THERE’S a woman in the office who’s always crying.
I can’t see her but I can hear her. If she were like other women, who’ve learned to cry in silence so total they can pretend to themselves they’re not crying, it might be so much better.
The way this woman carries on, though, I’ve begun to think of her crying as her natural voice, the only way she has to let us know she’s around.
Like the women who weep mutely but talk volumes through their denial of sound, the woman can turn the dark and the silence of an office abandoned by workers for the day into any number of things she chooses: a hammer shattering the fog of preoccupations or a sliver of cold whetted against the nape, slowly, cruelly, with a lover’s strokes.
I am here, that sobbing declares in a room that’s just chairs, tables, cabinets.
Listen to me.
I once found it odd that to the guards and other male tenants, she is an altogether different woman. She is petty, quick to take offense, spiteful: the flushing of toilets in the middle of the night; the restless treading echoing from a dim, empty stairwell; long black strands of hair stopping up a men’s toilet.
The night shift guard steps out of the building into the cold of the night when she carries on too loud or too long. This must goad her, this masculine reflex at self-protection. Light a cigarette. Raise a wall of smoke between one and the spitting creature. Wait. Wait for the ill humor to consume itself.
An engineer saw her, in uniform, walk between him and the guard who was guiding him around the basement. The two men did not stop in their talking. Only when they went up to the office and the engineer looked around for that rude employee did he realize that he didn’t see her face. His basement companion never saw her walk between them.
I compare the men’s delayed acknowledgment to the women’s. Working to finish some documents in a near deserted office, a secretary is transfixed by a weeping stranger, her crouched figure framed against the library walls. An applicant, waiting for her turn in a late evening interview, hears keening rising from the pool of dark in front of her. When she emerges out of the building, the woman breaks into tears.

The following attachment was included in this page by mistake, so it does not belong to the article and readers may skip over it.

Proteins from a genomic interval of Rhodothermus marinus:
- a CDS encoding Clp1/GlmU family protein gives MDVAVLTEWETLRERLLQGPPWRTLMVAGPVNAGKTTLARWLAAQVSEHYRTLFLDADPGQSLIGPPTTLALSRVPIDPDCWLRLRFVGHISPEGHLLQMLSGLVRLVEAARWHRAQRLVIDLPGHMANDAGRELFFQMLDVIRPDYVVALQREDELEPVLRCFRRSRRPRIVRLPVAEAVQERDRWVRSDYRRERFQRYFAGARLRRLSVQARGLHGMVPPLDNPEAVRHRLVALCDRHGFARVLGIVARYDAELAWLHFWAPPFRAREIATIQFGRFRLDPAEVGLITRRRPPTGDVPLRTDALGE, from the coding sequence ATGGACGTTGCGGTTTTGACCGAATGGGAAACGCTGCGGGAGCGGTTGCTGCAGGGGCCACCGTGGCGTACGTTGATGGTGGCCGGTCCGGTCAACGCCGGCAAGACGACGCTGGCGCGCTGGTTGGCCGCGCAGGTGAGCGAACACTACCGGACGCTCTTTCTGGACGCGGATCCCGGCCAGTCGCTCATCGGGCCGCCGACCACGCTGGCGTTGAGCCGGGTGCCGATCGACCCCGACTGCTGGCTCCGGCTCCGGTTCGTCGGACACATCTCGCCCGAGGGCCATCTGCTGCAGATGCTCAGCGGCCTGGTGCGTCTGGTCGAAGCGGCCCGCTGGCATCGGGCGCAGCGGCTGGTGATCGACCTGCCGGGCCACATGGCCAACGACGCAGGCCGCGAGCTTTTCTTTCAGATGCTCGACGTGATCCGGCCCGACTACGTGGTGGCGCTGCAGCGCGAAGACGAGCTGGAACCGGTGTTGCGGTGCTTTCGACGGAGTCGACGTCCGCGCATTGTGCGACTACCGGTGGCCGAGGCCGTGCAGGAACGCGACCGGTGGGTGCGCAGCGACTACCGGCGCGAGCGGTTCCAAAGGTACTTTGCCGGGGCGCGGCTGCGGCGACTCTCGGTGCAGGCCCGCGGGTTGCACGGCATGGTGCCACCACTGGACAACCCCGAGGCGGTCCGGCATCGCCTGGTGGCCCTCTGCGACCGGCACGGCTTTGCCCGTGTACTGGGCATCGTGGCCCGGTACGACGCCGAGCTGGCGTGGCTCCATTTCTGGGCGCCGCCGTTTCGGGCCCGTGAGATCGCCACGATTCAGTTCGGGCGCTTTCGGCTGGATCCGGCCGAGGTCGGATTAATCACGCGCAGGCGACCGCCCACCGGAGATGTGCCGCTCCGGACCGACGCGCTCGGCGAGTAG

Do I do her a disservice by thinking of her only as damned to wander in the wilderness of her desolation? In life, a woman cries for many reasons: in ecstasy, pain, relief, exultation, anger, exhaustion, inarticulateness, helplessness, bliss, acceptance, fear, loss. Why oversimplify tears when these cannot be touched or tasted?
What we can’t explain, we stereotype. We poke around the building’s history, sifting for some tragedy, a calamity on the scale of the human that can explain the thread of woe that stretches this woman between our plane and the other.
Was she a victim? Perhaps this explains her low regard for men, the tinkering with the anal, the tricks, the sudden crashes that drive the men to seek refuge behind a glowing cigarette and a screen of macho cool.
A woman’s tears make a man nervous, goes the popular wisdom. I knew someone so reduced by a weeping woman, he had to succor every lady crying on his shoulder by taking her to his bed. Or so he said in our company while his wife smiled, a thin brittle line that reminded me of dots you had to connect to find the secret escape.
On days when I cannot hear but sense her, I ask her if she sometimes tires of crying. All that overflowing must drain any source. As one woman to another, I coax her to leave the unwashed dishes on the pantry, the unflushed toilet, the desk with the unfinished deadlines.
Go out. Have a life. There’s more than one reason to cry.
(firstname.lastname@example.org/ mayettetabada.blogspot.com/ 09173226131)
*First published in Sun.Star Cebu’s Feb. 13, 2011 issue of the Sunday column, “Matamata”